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Blog, Enterprise IT - Written by Renai LeMay on Wednesday, July 25, 2012 13:34 - 24 Comments
Adobe bucks IT price hike inquiry
blog US software giant Adobe is fast emerging as one of the toughest nuts to crack when it comes to the IT price hike inquiry currently being carried out by the Federal Parliament. Despite the fact the company’s substantial markups on products like Photoshop and its Creative Suite were frequently mentioned in submissions to the inquiry by Australian consumers, and despite the fact that dozens of articles have been written about the issue over years and years, Adobe isn’t playing ball. The AustralianIT reported yesterday (we recommend you click here for the full article):
“[An] Adobe spokeswoman said the company would send an observer to the parliamentary committee hearings but would not be appearing to give evidence.”
A spokesperson for Adobe confirmed this position today in a statement to Delimiter, and added: “Adobe worked with the Australian Information Industry Association to participate in their industry-wide submission, which is now in the public arena. The AIIA is presenting at the first official public hearings in Sydney next week (July 30). An Adobe representative will attend the hearing with AIIA.” So it appears Adobe is seeking to work with the inquiry through the AIIA, as a number of other organisations are — rather than responding to it directly as Microsoft has, in its own submission.
Knowing Ed Husic as we do, we suspect the Labor MP spearheading the inquiry will likely take Adobe’s approach of not taking questions directly from the parliamentary committee fairly hard. We suspect Adobe will face the brunt of his annoyance over the coming months. I mean, even Apple is rocking up to this shindig, although it will do so behind closed doors. It doesn’t seem too much to expect Adobe to do the same. As for those confused about just how much Adobe marks up its software for the Australian market, we commend you to this article Delimiter published in April this year detailing the latest price hikes. We wrote at the time:
“Global software giant Adobe has continued a long-running tradition of extensively marking up its prices for the Australian market, revealing yesterday that locals would pay up to $1,400 more for the exact same software when they buy the new version 6 of its Creative Suite platform compared to residents of the United States.
What a joke … the fact that Australians are able to download the exact same software from its website as Americans are — but pay up to $1,400 more for the privilege of living in a different country — makes the distribution argument moot. There is no justification for a 52% markup across the board on the same software delivered from the same Internet site. Fair go, Adobe. Fair go.”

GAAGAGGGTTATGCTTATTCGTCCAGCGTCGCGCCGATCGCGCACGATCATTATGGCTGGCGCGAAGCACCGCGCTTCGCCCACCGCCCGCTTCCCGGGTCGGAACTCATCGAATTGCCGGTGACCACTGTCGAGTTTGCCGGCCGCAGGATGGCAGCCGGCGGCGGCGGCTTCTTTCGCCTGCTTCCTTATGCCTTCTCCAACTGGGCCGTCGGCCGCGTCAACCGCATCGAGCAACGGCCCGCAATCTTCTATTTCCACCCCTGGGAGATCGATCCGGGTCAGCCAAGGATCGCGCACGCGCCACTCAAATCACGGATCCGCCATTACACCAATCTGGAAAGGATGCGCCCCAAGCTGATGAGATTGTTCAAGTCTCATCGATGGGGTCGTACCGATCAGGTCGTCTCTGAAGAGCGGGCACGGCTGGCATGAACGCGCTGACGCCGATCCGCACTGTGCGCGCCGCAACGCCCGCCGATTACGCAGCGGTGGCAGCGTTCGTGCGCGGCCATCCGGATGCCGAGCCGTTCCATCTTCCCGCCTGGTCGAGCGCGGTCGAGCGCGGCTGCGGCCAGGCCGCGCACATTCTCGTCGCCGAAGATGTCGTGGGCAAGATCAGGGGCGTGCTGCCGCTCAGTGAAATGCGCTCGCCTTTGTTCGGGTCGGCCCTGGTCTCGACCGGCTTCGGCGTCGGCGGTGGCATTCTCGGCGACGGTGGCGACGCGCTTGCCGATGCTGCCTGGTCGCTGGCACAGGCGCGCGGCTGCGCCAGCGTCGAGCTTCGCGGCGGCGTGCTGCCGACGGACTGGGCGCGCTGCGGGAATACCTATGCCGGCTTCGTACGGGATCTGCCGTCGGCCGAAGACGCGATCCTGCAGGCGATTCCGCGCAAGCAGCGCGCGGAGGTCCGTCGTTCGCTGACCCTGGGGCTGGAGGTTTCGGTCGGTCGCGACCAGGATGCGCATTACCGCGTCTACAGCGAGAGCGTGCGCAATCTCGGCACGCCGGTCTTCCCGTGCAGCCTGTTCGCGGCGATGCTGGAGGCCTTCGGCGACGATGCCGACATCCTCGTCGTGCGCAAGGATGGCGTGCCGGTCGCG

Image credit: Adobe
Latest Delimiter 2.0 articles (subscriber content)
|Politicians from Australia’s major parties need to stop issuing ludicrous blanket pardons for the intelligence community’s ongoing misdemeanours and start applying a basic modicum of transparency and accountability to this important national security function.|
|The independent pro-fibre National Broadband Network movement is doing a far better job of promoting Labor’s Fibre to the Premises-based NBN policy than Labor itself. When is Labor going to wake from its slumber and start supporting this scrappy but energetic grassroots network of activists?|
|Ziggy Switkowski's first substantial public appearance since being appointed NBN Co chief executive has starkly demonstrated just how different he is from his predecessor, Mike Quigley, and just how strictly he will adhere to the guidelines which his patron, Communications Minister Malcolm Turnbull, has set for him.|
|Australian technology companies have been virtually absent from the the nation’s public stockmarket over the past decade as the stigma of the dot com bust took its toll on investor confidence. But a clutch of new listings planned for the closing months of 2013 shows renewed interest in the sector and that local entrepreneurs are smelling money in the air once again.|
|NBN Co’s Strategic Review process gives the company an unmissable opportunity to re-evaluate the early decision to deploy its FTTP network primarily through Telstra’s underground ducts. The company and its new Coalition masters must now seriously consider deploying more fibre aerially on power poles in an effort to speed up its rollout substantially.|
|That moment which many Australian technologists fervently hoped for but never expected to see has come to pass: Simon Hackett has been appointed to the board of the National Broadband Network Company. But what questions should the Internode founder be asking NBN Co’s executive management team? Here’s five ideas to start with.|
|The rapid replacement of respected NBN Co chief operating officer Ralph Steffens with a Telstra executive who appears less experienced with fibre rollouts but better politically connected represents a key signal that NBN Co’s senior executive hiring process has now become completely politicised and is no longer independent from the Federal Government.|
Enterprise IT, News - Dec 6, 2013 12:50 - 0 Comments
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News, Telecommunications - Dec 6, 2013 11:54 - 28 Comments
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Digital Rights, News - Dec 5, 2013 14:08 - 20 Comments
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- Global privacy group files formal ASD complaint
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